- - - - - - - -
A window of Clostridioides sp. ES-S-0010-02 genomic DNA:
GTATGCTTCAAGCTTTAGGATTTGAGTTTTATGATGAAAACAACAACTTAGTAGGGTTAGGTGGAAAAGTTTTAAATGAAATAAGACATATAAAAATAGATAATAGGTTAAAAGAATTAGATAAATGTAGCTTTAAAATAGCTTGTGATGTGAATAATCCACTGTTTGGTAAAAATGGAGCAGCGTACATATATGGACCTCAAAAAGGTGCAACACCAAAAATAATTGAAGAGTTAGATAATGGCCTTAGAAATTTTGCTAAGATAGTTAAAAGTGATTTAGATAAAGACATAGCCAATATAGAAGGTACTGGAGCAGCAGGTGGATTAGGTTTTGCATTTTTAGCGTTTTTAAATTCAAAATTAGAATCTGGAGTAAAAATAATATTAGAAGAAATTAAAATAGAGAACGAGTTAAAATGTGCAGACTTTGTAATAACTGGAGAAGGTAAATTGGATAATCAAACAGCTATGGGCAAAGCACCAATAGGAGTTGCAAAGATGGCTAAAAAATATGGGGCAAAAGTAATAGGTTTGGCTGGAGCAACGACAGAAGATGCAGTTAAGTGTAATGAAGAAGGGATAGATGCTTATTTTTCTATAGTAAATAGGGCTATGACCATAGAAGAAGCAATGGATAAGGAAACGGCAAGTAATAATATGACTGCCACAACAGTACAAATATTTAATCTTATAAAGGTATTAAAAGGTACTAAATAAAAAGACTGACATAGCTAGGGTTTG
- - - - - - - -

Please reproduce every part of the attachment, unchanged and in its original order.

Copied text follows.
A window of Clostridioides sp. ES-S-0010-02 genomic DNA:
GTATGCTTCAAGCTTTAGGATTTGAGTTTTATGATGAAAACAACAACTTAGTAGGGTTAGGTGGAAAAGTTTTAAATGAAATAAGACATATAAAAATAGATAATAGGTTAAAAGAATTAGATAAATGTAGCTTTAAAATAGCTTGTGATGTGAATAATCCACTGTTTGGTAAAAATGGAGCAGCGTACATATATGGACCTCAAAAAGGTGCAACACCAAAAATAATTGAAGAGTTAGATAATGGCCTTAGAAATTTTGCTAAGATAGTTAAAAGTGATTTAGATAAAGACATAGCCAATATAGAAGGTACTGGAGCAGCAGGTGGATTAGGTTTTGCATTTTTAGCGTTTTTAAATTCAAAATTAGAATCTGGAGTAAAAATAATATTAGAAGAAATTAAAATAGAGAACGAGTTAAAATGTGCAGACTTTGTAATAACTGGAGAAGGTAAATTGGATAATCAAACAGCTATGGGCAAAGCACCAATAGGAGTTGCAAAGATGGCTAAAAAATATGGGGCAAAAGTAATAGGTTTGGCTGGAGCAACGACAGAAGATGCAGTTAAGTGTAATGAAGAAGGGATAGATGCTTATTTTTCTATAGTAAATAGGGCTATGACCATAGAAGAAGCAATGGATAAGGAAACGGCAAGTAATAATATGACTGCCACAACAGTACAAATATTTAATCTTATAAAGGTATTAAAAGGTACTAAATAAAAAGACTGACATAGCTAGGGTTTG